What do you do after a short race like that?
Your first thought once you’ve seen that everyone is okay and you realise your race is over is ‘how do I get back to the garage?’ I spoke to the guys in the garage when I did get back, then there wasn’t really much you can say in the debrief. After that I watched the race with guests and personnel in our motorhome. As a racer you never want to be watching the race live on TV as you should be in it, but it was a good race to watch nevertheless!
The Hungarian Grand Prix represents the halfway mark in the season and it’s the final race before the summer break; what would your half term report card say and what are your targets for the second half of the season?
My target is the same as for all the races at the start of the year; to score as many points as possible and finish the race in the best position I can. I think my first half report card would say good things for effort, but the results didn’t come. Certainly I believe we’ll get better finishes in the second half of the season.
HUNGARY FOR LAPS
Technical Director Nick Chester looks to the challenge of the short and sweet Hungaroring.
What are the challenges of the Hungaroring?
It’s an interesting circuit with predominantly low and medium speed corners meaning we need a good front-end from the car with strong turn-in. Traction is another area we look to maximise from the set-up. Talking of set-up, it is another venue which can present a challenge. You need high downforce and we’re using the medium and soft tyres at what is likely to a hot track which means our engineers will be kept busy getting the car fine-tuned to exploit its performance potential.
Silverstone was something of a short race; what did the team learn?
Our race was very short with both our drivers retiring on the first lap. Silverstone can be quite a windy track and this makes it difficult to set-up the car, which was something we suffered from this year. We also struggled a bit with both compounds of tyres to get a good balance. This meant we didn’t qualify where we wanted to be, however we weren’t a million miles away and there was still good potential for the race itself. Unfortunately, we never had the chance to show what we were capable of in the race as both drivers were blameless victims in the first lap incident. Certainly points for both cars were in the offing.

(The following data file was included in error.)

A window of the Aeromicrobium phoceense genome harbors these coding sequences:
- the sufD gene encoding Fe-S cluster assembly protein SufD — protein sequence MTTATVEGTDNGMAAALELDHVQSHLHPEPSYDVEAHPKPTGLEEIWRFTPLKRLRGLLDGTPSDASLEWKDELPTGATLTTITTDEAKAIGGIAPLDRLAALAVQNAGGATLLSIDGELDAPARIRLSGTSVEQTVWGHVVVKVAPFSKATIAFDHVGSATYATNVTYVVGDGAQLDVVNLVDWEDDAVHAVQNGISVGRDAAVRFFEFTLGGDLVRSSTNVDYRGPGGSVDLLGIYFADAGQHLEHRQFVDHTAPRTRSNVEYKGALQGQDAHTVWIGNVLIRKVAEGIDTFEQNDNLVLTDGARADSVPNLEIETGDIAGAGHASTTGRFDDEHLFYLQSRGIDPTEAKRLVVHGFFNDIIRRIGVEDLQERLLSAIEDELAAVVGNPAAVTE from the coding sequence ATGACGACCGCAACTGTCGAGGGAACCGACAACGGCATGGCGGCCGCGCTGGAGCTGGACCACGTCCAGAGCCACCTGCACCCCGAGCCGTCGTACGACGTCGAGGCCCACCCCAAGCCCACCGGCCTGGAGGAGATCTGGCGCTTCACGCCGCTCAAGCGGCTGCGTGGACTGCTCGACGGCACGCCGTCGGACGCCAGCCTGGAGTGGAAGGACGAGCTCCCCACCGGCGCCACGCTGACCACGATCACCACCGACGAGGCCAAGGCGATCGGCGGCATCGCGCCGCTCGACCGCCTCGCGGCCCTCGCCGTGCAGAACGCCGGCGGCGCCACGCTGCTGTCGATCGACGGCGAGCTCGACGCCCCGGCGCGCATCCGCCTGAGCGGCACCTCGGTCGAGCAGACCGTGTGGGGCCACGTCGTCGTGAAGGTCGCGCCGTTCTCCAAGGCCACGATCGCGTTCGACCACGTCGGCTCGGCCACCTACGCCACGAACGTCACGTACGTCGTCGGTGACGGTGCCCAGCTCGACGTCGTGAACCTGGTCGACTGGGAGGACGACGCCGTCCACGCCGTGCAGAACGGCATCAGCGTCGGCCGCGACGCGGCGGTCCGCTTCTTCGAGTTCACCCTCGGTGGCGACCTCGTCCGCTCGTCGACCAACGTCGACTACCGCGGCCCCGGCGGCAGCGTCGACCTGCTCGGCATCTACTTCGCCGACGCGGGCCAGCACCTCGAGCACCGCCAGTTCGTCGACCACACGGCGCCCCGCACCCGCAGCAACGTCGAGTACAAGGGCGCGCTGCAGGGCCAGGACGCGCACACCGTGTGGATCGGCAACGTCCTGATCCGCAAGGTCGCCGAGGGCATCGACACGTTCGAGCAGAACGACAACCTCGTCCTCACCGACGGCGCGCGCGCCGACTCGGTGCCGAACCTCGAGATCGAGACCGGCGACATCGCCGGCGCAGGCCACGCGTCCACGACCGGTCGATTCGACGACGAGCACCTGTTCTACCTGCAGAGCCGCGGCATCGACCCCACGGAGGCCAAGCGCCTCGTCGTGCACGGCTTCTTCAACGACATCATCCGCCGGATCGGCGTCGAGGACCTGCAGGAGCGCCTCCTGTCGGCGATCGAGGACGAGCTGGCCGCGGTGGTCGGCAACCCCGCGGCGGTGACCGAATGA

What’s the emotion in the garage when you see both cars eliminated so early in the race?
It’s gutting. So much work goes into the preparation for a Grand Prix; getting the cars ready, building the garages, travelling to the event so to see that all evaporate within 30 seconds of the race start is very disheartening. But that’s racing; you get on with it.
What’s the current activity at Enstone?
We had a reasonable amount of remedial work for both cars following the British Grand Prix. The damage was confined to bodywork, floor, front wing and also an oil line on Pastor’s car. The cars looked worse than they actually were, but nevertheless it’s been quite a busy time at the factory. We’ve got a number of developments for this year’scar to come along as well as having peopleworking on concepts for 2016.
What differences are there likely to be at the race starts?
It will be interesting to see if there is much difference from Belgium onwards. Until now the team has been able to advise the drivers as to start procedures related to the clutch bite point, but that won’t be allowed from Spa onwards so there’s some scope for a bit more variance at the starts of races than we see currently.
Looking to 2016, what difference does a 21 race calendar make?
Next year’s calendar has a reasonable shaking-up of the schedule; not only is it a 21-race calendar, but also the season doesn’t start until April and there are a number of other differences too. Certainly, it represents the biggest change to the schedule that we’ve seen for a while, with the Malaysian race now scheduled for after Singapore, and Russia taking place in May. Add to that the addition of Baku and that makes plenty to consider in terms of logistics, especially with the seven back-to-back races.
What does the summer shutdown mean for the team?
After Budapest we do have the two-week shutdown at the factory, when no work can occur. This means a break and recharge of the batteries of all the people who work at Enstone, which is well needed at this time of the year. It also highlights that the season has passed the halfway mark with only two European races left so it’s time for a strong push to collect as many points possible in the second half of the year to secure the best championship position possible.